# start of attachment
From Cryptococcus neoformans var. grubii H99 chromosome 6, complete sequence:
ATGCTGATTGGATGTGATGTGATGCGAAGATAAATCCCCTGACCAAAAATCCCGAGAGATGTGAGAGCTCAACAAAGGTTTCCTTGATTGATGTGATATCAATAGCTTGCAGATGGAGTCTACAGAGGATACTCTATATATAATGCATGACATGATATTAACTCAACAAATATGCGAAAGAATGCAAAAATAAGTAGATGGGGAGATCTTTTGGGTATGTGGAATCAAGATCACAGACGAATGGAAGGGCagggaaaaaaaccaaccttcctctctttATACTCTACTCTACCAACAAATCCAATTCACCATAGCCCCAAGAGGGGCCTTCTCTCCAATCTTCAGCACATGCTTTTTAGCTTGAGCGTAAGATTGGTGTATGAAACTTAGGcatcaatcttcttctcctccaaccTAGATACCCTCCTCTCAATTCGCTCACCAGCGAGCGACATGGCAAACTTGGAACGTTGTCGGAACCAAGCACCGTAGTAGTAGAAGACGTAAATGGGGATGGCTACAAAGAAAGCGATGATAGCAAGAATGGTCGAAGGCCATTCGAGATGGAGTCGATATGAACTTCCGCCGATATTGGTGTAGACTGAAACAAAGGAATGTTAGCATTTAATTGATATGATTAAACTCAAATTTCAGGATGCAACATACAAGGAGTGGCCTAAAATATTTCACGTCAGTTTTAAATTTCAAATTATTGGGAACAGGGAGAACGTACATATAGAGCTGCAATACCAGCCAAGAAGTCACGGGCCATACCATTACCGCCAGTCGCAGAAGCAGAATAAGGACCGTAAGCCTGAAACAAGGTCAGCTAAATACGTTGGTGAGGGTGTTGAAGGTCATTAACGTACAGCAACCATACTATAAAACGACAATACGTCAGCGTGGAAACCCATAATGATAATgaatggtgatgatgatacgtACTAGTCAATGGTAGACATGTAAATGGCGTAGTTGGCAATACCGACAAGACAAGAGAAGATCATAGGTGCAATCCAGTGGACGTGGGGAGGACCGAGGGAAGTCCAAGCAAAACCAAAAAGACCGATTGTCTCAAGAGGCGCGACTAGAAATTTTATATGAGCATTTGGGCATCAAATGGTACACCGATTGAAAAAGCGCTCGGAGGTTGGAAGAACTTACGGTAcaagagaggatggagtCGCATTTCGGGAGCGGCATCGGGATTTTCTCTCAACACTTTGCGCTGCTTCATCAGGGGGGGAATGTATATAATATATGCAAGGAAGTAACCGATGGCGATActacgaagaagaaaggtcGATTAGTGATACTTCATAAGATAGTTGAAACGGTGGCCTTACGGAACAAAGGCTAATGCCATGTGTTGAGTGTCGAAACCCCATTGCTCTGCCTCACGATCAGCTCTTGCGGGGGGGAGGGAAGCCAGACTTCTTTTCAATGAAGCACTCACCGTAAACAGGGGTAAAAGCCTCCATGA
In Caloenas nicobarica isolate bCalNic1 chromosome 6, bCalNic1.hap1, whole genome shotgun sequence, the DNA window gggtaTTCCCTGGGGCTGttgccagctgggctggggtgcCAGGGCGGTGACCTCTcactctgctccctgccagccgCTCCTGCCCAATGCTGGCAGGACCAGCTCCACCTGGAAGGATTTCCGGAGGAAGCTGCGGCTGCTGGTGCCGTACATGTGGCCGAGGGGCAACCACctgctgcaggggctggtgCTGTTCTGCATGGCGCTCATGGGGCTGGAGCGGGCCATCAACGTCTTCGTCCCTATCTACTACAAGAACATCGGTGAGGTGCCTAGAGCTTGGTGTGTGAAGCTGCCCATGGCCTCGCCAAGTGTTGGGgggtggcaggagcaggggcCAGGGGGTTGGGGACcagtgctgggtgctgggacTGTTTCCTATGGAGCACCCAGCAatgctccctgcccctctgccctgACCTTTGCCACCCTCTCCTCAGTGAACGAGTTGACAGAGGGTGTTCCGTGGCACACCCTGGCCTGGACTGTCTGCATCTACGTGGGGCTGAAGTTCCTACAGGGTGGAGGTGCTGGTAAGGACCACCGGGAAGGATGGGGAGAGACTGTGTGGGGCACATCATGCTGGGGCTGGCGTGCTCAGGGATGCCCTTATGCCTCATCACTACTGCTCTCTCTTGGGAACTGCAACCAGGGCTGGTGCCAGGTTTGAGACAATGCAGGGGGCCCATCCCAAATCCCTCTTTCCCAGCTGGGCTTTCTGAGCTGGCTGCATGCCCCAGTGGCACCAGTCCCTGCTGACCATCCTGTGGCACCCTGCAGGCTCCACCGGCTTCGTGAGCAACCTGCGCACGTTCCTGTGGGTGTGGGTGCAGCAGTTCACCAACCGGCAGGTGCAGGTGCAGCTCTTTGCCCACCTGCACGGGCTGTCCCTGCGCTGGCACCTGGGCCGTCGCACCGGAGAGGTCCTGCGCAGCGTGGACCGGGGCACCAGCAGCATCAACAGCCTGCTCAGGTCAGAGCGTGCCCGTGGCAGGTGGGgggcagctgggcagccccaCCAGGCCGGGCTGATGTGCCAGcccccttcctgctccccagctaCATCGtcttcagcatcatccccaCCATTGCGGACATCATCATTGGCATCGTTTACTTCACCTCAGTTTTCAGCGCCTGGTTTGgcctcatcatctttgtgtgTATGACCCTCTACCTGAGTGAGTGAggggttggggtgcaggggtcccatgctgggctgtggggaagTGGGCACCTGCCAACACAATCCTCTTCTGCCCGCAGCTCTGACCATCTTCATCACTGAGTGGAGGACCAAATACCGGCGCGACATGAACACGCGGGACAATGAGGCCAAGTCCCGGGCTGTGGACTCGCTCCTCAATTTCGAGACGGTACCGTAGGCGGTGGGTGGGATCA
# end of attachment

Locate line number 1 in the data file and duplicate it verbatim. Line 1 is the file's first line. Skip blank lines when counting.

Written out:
From Cryptococcus neoformans var. grubii H99 chromosome 6, complete sequence: